DOW + 113 = 13,204
SPX + 9 = 1399
NAS + 20 = 3050
10 YR YLD -.02 = 1.96%
OIL – .50 = 104.05
GOLD + 12.80 = 1658.10
SILV + .38 = 31.19
PLAT + 16.00 = 1574.00
The number of people seeking U.S. unemployment benefits last week was 388,000; basically unchanged from a week earlier.
The National Association of Realtors’ pending-home-sales index rose 4.1% to 101.4 in March. March pending home sales were up 12.8% from year-ago levels. A sale is listed as pending when the contract has been signed but the transaction has not closed. Sales of existing homes during the first quarter were the strongest in five years, and the NAR said the pending home sales data suggests the second quarter will be equally good. Pending sales are now at a 23 month high. We told you there would be a push to stimulate the economy by way of the housing market. It probably started with Operation Twist, and the Fed buying mortgage backed securities, and then continued with the push for HARP 2.0.
We had a plethora of earnings reports today. Pulte Homes posted a smaller than expected loss. Citrix Software posted a better than expected profit. Amazon.com reported better than expected earnings even though profit dropped 35% from a year earlier.
Of the 51% of the S&P 500 companies that have reported first-quarter results so far, 72.4% have reported earnings above expectations, 11.8% reported earnings in line with expectations and 15.7% reported earnings below estimates. It’s all about expectations.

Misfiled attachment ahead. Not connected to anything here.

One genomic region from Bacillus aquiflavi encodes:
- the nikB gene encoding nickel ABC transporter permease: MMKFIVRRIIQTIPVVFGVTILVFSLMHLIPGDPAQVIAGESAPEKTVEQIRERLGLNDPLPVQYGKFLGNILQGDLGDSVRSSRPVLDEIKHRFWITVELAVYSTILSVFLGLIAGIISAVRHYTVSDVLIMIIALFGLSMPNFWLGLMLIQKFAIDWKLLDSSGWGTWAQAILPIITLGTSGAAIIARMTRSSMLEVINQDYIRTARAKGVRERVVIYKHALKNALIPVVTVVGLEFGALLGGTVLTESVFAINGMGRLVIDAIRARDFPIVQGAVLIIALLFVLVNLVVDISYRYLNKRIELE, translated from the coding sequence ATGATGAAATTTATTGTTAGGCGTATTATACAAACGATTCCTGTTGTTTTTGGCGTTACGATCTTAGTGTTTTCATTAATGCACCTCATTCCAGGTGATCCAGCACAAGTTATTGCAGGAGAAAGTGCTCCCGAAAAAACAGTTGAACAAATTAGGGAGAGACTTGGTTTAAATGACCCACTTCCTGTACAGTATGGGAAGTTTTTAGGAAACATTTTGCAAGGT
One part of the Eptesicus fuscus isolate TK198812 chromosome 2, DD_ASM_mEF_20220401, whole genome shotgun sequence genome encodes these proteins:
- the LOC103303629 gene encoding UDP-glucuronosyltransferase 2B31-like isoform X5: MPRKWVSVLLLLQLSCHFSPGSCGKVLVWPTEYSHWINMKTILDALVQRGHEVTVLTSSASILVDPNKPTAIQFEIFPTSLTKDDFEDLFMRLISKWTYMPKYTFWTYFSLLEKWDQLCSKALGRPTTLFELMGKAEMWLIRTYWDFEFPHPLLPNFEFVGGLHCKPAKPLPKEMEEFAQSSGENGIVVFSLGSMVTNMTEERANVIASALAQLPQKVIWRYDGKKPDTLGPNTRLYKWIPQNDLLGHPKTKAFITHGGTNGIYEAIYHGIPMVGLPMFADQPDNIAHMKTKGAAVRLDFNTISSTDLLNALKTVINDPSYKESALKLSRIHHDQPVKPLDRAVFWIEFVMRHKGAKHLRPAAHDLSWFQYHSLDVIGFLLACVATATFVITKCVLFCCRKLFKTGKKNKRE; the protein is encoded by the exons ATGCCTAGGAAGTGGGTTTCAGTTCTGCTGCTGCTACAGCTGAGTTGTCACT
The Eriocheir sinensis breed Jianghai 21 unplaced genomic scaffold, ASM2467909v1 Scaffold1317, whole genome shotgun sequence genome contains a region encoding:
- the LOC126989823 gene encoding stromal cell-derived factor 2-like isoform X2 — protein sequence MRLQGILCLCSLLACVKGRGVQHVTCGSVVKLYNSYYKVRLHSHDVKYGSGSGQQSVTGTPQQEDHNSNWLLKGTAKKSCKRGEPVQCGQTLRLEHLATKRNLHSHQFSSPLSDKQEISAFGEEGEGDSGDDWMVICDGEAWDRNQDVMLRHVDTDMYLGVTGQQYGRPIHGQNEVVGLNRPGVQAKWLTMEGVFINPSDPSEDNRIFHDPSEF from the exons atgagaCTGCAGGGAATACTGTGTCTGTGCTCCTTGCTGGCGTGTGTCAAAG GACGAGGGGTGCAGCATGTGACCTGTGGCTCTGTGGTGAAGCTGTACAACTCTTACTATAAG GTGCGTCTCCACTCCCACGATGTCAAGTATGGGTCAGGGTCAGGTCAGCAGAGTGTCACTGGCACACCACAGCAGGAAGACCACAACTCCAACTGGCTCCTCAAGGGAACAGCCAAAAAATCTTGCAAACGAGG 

Exxon Mobil reported a profit of $9.45 billion, or $2 a share, down from $10.65 billion, or $2.14 a share. Once upon a time Exxon earned more than any other corporation. Exxon increased its dividend yesterday for the 30th straight year, making its $10.7 billion annual distribution the largest in the world.
More Standard & Poor’s 500 Index companies are paying dividends than at any time since January 2000. Of the 500 companies, 401 now pay dividends, and the total payout this year will be about $279 billion. And even after paying record dividends, they’ll still have some cash, having started the year with a stash of more than $1 trillion.
The Justice Department has closed an investigation into Google. You know the Google cars that ride around with a camera on the roof, recording anything that happens on the street; well, the Federal Communications Commission says that’s a violation of the Wiretap Act. Google says they acted in good faith. The FCC says Google has admitted wrongdoing. Anyway, case is closed. Google will pay a fine of $25,000. And one, two, three; that is how long it took Google to earn the money to pay the fine.